Campaign launched by Shetland Islanders to construct tunnel links

Campaign launched by Shetland Islanders to construct tunnel links

Residents of the Shetland Islands are hoping to push forward plans to construct subsea tunnels to improve transport across the Scottish islands.

The calls come amid concerns about disrupted ferry services due to poor weather and an ageing fleet which has led to local and political support for tunnel construction.

A new campaign on Shetland has raised £100,000 to study the prospect of building tunnels to Unst and Yell.

The initial donations for the work have come from Unst spaceport and the North Yell Development Council, The Times reports.

Graham Hughson, the Yell Tunnel Action Group chairman, hopes to show the tunnels are “technically and economically achievable”. He said: “This project seeks to lay the foundations for the tunnel infrastructure which, if successful, will breathe new life into the island communities, support economic and social development, and deliver a reliable, sustainable transport system for residents, businesses, and visitors.

“By creating this permanent infrastructure, we can help the islands achieve their true potential, fostering economic prosperity, improving the quality of life for islanders, and promoting a sustainable future.”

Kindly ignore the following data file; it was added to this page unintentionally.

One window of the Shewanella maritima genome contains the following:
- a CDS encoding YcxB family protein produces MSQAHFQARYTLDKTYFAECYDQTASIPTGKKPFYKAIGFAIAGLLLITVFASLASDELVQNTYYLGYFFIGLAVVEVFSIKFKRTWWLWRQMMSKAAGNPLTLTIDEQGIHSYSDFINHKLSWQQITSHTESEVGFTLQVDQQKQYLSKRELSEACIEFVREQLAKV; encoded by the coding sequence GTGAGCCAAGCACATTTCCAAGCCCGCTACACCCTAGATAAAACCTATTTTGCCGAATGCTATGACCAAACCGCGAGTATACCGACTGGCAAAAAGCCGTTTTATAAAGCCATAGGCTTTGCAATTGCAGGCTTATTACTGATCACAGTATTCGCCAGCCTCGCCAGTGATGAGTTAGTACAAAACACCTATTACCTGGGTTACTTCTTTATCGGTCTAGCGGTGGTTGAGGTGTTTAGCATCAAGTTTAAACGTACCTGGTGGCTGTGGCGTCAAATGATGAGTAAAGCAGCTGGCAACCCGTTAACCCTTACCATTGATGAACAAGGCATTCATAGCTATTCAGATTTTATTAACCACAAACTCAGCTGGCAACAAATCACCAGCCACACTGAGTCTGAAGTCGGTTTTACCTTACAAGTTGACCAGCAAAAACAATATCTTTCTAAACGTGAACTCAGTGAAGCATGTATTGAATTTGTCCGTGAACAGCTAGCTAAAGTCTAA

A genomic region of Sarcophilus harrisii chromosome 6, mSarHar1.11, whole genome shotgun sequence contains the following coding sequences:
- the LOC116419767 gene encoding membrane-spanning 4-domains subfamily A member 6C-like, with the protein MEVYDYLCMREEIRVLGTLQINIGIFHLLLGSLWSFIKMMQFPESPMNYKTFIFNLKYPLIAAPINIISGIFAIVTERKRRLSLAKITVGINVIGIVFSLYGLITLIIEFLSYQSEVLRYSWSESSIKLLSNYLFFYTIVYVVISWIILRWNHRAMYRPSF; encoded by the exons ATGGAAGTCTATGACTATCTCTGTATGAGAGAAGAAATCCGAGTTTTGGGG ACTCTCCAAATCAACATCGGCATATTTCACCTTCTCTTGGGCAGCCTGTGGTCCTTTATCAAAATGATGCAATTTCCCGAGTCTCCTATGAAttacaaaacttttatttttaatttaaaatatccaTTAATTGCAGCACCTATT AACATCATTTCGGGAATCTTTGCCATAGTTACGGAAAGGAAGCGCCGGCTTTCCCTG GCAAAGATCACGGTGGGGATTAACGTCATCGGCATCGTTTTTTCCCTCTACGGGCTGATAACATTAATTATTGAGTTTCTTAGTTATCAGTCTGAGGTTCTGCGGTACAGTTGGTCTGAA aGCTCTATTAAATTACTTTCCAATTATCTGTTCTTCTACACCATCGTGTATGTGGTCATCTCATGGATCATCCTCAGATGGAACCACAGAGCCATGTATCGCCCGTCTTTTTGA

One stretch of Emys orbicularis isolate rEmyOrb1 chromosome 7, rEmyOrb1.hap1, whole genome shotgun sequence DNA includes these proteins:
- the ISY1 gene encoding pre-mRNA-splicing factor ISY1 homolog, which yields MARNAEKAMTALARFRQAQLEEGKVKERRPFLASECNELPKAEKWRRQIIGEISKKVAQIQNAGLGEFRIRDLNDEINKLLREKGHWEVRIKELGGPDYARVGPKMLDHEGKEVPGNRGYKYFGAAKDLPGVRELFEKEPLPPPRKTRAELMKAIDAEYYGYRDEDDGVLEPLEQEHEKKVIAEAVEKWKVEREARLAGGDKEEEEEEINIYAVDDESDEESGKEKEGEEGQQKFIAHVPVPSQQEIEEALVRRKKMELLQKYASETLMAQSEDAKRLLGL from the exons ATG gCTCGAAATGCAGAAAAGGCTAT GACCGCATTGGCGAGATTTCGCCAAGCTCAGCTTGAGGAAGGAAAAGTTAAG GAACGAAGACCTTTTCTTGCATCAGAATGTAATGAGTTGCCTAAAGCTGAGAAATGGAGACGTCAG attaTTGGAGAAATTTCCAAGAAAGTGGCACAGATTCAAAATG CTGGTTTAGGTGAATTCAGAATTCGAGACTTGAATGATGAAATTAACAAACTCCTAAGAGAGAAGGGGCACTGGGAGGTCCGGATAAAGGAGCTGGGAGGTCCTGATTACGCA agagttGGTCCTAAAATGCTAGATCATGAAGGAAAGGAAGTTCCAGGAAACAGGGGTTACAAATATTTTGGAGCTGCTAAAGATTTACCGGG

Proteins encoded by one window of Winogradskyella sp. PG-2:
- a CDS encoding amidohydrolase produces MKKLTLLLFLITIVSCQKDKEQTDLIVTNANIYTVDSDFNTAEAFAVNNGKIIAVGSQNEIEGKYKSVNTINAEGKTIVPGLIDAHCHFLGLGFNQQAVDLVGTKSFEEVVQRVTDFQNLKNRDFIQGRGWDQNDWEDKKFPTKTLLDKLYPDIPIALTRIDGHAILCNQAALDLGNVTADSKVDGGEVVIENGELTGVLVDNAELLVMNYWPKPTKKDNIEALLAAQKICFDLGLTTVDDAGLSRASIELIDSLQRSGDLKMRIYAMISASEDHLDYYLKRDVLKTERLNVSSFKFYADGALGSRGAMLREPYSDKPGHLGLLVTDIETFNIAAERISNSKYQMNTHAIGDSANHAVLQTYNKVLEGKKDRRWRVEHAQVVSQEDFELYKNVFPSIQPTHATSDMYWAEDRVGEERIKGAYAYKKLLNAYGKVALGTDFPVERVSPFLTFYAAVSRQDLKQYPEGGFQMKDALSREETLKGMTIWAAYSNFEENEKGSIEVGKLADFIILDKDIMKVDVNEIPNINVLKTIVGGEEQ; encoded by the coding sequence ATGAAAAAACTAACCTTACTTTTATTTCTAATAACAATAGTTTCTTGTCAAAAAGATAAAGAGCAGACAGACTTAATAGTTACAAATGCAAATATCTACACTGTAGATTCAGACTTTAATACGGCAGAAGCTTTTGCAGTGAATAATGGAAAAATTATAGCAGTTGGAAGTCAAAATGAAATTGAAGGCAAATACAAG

Alec Priest, the chairman of the Unst Tunnel Action Group, stressed that inter-island ferry capacity is regularly constrained at peak operating hours, routes can be affected by weather and there has been difficulty in attracting enough crew to run the fleet.

He added: “Running costs, maintenance, and replacement of vessels comes at an increasingly high price to the public purse. The proposed subsea tunnels will not only mitigate these challenges but also provide a reliable and efficient transport solution that ensures uninterrupted connectivity, irrespective of weather conditions.

“Additionally, this initiative will, in the long term, significantly reduce carbon emissions, promoting environmental sustainability and preserving the natural beauty of the islands.”
The groups believe they need to raise £250,000 for the first phase of the work and have opened a crowdfunding page for donations.

A second phase, where a further £250,000 would need to be found, would include boring holes to sample soil and rock in area where a tunnel could be built.

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